Change is a constant for startups, so entrepreneurs should embrace these transitions as a natural part of their startup’s growth path. However, they should be careful to balance these requirements for growth with an equal sensitivity for the startup’s traditional way of doing things. The startup’s authentic culture which has made it a fun place to work for the team behind the startup’s success should remain intact.

If founding team members traditionally take long walks to reflect and debate before finalizing important decisions, they should share this unique approach to decision making with their direct reports once they are executives in the larger organization. If they usually take time off early in the evening to have dinner with their family or exercise before returning to work, they should give this same option to their future employees. If they need to replace early team members who were crucial to the startup’s initial successes but no longer fit the pieces of the puzzle because their role can be automated or they work better in small team settings, they should fairly reward these employees through accelerated vesting of their stock options. If they would gather at the local pub on Friday nights, they should extend the same invitation to their new employees.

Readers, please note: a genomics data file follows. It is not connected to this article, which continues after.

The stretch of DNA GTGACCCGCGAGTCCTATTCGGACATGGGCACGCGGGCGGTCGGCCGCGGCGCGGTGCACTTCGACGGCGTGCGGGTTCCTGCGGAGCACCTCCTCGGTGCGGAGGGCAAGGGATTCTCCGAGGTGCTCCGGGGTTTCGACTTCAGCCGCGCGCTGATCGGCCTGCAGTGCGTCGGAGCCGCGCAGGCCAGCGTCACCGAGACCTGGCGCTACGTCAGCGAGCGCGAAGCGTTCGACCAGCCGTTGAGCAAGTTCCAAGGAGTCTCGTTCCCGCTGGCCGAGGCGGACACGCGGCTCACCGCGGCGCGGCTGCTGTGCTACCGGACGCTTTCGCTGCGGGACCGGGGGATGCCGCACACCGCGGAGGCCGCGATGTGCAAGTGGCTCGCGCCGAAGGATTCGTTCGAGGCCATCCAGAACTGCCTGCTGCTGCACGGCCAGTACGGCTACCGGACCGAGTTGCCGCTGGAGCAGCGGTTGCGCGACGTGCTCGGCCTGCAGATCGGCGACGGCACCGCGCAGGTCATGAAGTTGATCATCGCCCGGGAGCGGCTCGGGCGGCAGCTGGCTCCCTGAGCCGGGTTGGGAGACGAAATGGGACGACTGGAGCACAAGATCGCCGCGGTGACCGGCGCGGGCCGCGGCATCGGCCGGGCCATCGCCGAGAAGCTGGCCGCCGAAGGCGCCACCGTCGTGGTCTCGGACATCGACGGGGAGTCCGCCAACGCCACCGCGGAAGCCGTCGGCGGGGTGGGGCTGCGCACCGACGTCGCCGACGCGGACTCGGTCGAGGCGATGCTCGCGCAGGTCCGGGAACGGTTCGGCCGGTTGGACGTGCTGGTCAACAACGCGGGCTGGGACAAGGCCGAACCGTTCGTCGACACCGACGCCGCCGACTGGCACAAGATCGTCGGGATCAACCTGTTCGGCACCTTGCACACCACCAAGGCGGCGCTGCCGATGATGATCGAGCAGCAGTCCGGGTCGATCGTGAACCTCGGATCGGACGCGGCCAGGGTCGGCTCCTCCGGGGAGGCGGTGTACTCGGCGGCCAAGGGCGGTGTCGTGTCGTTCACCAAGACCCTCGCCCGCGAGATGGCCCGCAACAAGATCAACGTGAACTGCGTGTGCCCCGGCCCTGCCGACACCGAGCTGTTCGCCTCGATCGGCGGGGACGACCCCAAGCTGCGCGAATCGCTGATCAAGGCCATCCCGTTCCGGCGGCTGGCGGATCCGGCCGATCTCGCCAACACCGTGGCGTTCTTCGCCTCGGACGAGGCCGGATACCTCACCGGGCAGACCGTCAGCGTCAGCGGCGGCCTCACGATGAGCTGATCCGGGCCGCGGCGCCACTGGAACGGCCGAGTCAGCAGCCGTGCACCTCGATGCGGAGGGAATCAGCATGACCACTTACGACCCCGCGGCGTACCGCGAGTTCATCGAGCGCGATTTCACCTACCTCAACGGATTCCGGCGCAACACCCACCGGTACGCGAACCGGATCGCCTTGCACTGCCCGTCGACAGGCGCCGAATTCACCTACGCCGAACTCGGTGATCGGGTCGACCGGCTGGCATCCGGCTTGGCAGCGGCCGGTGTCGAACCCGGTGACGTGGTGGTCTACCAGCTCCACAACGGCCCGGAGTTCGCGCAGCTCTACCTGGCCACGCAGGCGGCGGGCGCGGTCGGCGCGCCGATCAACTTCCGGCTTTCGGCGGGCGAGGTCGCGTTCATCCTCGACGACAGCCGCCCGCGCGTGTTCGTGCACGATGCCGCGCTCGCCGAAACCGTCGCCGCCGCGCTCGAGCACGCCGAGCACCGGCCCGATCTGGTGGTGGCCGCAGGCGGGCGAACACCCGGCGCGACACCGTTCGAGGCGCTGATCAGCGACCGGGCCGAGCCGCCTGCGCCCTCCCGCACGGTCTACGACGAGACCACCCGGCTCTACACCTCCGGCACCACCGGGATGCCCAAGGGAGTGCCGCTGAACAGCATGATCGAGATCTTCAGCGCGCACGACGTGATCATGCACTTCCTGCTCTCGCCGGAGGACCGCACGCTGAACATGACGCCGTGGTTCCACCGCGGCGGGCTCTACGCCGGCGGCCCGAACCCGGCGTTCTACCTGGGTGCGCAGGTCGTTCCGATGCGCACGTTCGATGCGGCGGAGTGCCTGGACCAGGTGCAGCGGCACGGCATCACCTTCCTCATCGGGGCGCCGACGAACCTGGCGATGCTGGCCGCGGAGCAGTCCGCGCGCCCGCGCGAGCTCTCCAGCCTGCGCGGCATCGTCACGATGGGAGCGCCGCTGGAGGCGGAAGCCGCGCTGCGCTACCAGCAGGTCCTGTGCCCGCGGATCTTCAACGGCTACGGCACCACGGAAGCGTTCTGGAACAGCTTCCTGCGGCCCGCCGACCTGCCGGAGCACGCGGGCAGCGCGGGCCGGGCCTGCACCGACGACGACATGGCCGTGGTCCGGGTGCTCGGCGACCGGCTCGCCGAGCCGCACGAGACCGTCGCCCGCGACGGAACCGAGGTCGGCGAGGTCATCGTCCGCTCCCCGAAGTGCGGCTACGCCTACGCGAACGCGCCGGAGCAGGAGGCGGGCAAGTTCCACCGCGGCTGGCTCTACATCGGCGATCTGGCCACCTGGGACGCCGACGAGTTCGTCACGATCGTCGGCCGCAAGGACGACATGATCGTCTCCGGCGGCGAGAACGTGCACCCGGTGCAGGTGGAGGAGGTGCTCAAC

These are just a few examples of how entrepreneurs can preserve the traditional culture of their startup while taking the at times painful decisions which are necessary to grow. Just as individuals benefit from staying grounded, growing startups benefit from preserving the distinct characteristics which have made them a great place to work for the founders. When transferred to new employees, the authenticity which contributed to the success of the founding team can also facilitate the success of the new larger organization.

Products don’t sell themselves